Monday 16 June 2008

Wall cricket, and my non-maavu bat

I played cricket today. Against the wall.

Not ‘The Wall’, I hasten to add. Much as I’d love to have one of my dibbly-dobbly off-cutters sneak through that most unbreachable of defenses, and cart his seldom-seen off-breaks to all points on the compass, the wall I faced up to was one of brick, mortar, white paint and a switchboard put in place by someone with no knowledge of wall cricket. It’s hard to hit a good length if impediments exist on the wall. Pulling short balls was a no-no too, with a grandmother asleep at forward short leg.

The bat I employed was my ancient SG Super Cover. I bought this when I was in the fifth standard. It was then a size 5.

Through years of tapping on concrete and tarmac, and flinging over fences in moments of pique and angst, it has shrunk to a size 3.18 or thereabouts. The sticker says ‘English Willow’ and while it most certainly is an English Willow, it's an English Willow covered with parchment – which is a little short on street-cred, because parchment bats look like well-fed maavu bats. Maavu in Tamil means dough, or batter. Maavu bats are the ones that come – or used to, in pre-Beyblade days – free with Boost at some points in time, and Bournvita at other points in time. Most un-English my willow looks, but maavu it most certainly isn’t.

Mukul Kesavan (read in full here) once said of the parchment bat:

“… there was another kind of bat, which we treated like a dead thing, like an instrument merely: the parchment bat. This was a ready-to-use bat that didn't have to be seasoned: it came with its blade wrapped at intervals in three-inch wide bands of thread and the whole sheathed in a thick membrane. The only reasons to buy it (besides the labour saved on seasoning) were that it was cheaper than a willow bat and seen as more durable because the membrane (probably some kind of intestinal skin) and the bands of thread kept its blade from chipping. But no one bought parchment bats if they could help it, because they were hideous to look at …”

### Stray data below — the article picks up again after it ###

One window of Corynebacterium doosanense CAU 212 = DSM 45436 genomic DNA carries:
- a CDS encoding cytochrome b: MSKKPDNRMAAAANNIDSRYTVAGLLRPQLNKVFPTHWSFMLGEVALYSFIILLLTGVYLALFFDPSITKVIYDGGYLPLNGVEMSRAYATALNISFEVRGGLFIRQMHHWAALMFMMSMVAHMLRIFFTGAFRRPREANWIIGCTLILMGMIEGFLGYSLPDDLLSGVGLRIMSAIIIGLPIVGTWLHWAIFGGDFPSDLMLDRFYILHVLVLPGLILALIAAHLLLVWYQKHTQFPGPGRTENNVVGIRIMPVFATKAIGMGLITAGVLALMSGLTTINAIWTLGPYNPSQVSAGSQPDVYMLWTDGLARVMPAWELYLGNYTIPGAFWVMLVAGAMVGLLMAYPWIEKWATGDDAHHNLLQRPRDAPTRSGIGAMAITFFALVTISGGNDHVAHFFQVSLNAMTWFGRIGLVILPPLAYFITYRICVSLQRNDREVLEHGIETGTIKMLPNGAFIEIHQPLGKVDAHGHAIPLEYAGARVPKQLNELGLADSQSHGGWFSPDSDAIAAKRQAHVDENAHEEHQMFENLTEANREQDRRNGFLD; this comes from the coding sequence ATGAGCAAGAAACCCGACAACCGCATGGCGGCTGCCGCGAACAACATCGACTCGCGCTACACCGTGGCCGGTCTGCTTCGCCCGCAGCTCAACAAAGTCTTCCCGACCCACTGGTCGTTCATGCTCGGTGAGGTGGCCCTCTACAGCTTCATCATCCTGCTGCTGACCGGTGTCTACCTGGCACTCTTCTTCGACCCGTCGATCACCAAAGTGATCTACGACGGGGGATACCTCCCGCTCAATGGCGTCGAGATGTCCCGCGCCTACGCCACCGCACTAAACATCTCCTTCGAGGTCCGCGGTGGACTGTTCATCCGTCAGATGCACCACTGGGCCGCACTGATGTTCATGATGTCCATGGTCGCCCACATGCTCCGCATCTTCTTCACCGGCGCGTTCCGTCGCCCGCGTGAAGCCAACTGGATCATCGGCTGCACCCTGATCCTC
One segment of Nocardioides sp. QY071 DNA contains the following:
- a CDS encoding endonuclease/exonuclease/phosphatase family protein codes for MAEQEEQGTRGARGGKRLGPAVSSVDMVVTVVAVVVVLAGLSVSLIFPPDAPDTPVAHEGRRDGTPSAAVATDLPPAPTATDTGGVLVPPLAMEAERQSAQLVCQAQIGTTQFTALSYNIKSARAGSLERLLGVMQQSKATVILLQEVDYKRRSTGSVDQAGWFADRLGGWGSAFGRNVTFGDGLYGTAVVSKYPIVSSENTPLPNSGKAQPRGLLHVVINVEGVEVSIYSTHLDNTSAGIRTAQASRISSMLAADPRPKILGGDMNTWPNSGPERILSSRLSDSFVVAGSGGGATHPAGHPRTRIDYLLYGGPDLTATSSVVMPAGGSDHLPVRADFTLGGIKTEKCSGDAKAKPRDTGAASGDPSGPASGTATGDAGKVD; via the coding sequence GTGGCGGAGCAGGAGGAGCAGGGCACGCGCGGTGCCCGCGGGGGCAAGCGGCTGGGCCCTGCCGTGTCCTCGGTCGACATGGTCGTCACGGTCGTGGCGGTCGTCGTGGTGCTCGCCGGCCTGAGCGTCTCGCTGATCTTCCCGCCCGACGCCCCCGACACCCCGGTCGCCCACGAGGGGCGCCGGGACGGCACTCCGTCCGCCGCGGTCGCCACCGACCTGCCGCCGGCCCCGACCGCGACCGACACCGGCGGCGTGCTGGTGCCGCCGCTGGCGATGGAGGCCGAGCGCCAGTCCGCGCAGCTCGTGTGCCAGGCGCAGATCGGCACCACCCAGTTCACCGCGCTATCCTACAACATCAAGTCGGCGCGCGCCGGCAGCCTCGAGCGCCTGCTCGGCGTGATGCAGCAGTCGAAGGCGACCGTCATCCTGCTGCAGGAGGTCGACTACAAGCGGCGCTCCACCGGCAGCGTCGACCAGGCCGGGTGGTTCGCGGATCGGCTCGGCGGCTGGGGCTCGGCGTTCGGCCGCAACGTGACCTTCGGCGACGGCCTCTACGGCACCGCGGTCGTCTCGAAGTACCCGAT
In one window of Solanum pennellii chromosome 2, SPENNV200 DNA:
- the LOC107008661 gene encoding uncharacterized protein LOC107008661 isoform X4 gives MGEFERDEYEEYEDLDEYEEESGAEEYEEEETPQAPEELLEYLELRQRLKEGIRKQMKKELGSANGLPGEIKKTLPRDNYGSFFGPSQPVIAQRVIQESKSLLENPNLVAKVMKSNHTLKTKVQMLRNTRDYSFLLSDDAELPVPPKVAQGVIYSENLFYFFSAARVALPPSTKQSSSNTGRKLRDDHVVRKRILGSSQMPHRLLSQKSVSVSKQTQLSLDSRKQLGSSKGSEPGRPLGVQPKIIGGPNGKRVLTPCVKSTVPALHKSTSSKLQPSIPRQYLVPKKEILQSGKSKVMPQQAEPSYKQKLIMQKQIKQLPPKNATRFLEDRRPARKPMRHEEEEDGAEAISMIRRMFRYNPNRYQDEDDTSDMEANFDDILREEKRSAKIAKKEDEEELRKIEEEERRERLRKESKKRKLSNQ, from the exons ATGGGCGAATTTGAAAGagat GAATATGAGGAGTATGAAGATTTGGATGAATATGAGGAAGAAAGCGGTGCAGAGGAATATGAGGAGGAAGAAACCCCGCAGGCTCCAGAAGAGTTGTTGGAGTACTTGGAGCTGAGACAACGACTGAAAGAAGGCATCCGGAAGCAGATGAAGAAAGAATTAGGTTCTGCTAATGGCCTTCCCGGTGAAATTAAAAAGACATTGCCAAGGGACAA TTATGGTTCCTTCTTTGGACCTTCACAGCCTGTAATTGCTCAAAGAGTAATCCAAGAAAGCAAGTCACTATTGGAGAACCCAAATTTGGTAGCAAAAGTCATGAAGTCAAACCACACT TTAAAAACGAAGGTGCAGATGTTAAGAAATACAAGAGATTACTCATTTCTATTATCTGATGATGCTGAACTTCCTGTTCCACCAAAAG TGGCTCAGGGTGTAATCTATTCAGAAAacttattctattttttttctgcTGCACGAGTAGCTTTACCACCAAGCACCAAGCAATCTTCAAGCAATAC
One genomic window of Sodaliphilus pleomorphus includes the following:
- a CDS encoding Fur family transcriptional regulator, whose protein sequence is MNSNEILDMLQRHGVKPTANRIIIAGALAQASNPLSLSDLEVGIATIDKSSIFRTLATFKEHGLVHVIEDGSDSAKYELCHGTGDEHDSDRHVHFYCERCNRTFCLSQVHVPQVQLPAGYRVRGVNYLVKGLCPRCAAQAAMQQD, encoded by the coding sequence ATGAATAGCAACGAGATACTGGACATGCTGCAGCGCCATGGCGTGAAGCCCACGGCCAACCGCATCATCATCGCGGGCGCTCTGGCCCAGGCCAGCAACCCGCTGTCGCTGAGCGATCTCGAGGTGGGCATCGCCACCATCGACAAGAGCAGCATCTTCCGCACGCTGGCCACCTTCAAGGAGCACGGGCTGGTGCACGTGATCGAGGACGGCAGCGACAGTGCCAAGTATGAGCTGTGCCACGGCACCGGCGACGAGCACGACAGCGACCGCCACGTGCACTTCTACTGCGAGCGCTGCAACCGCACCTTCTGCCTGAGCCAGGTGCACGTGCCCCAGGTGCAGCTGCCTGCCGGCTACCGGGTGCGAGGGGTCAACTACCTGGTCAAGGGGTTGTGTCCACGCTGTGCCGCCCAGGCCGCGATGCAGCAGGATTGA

A parchment bat – with over half the membrane peeled off, leaving dull, coarse wood exposed – is perfectly suited to studiously smothering tennis balls bowled with the hand not holding the bat. The wall – usually, but not always – makes off-breaks and chinamen spin away from, and leg breaks and orthodox lefties toward, the (right handed) batsman.

In the past I’d imagine I was playing for India, usually making my test debut. There was this improbable phase in my life when I was a huge fan of Shiv Sundar Das – remember him? – and I’d open the batting with him, and we'd put on a gazillion runs before he fell – someone had to – and then Dravid would walk in, and so on. The unwritten rules I followed through all my test debuts were – always score a century, and always carry your bat.

There were other times when I would not be me, but someone else, and try to bat like them. I distinctly remember the Mark-Waugh-ness coursing through my veins as I gently sent a hip-high ball speeding through mid wicket some years ago.

I couldn’t recapture that today, thanks to my grandmother at short leg.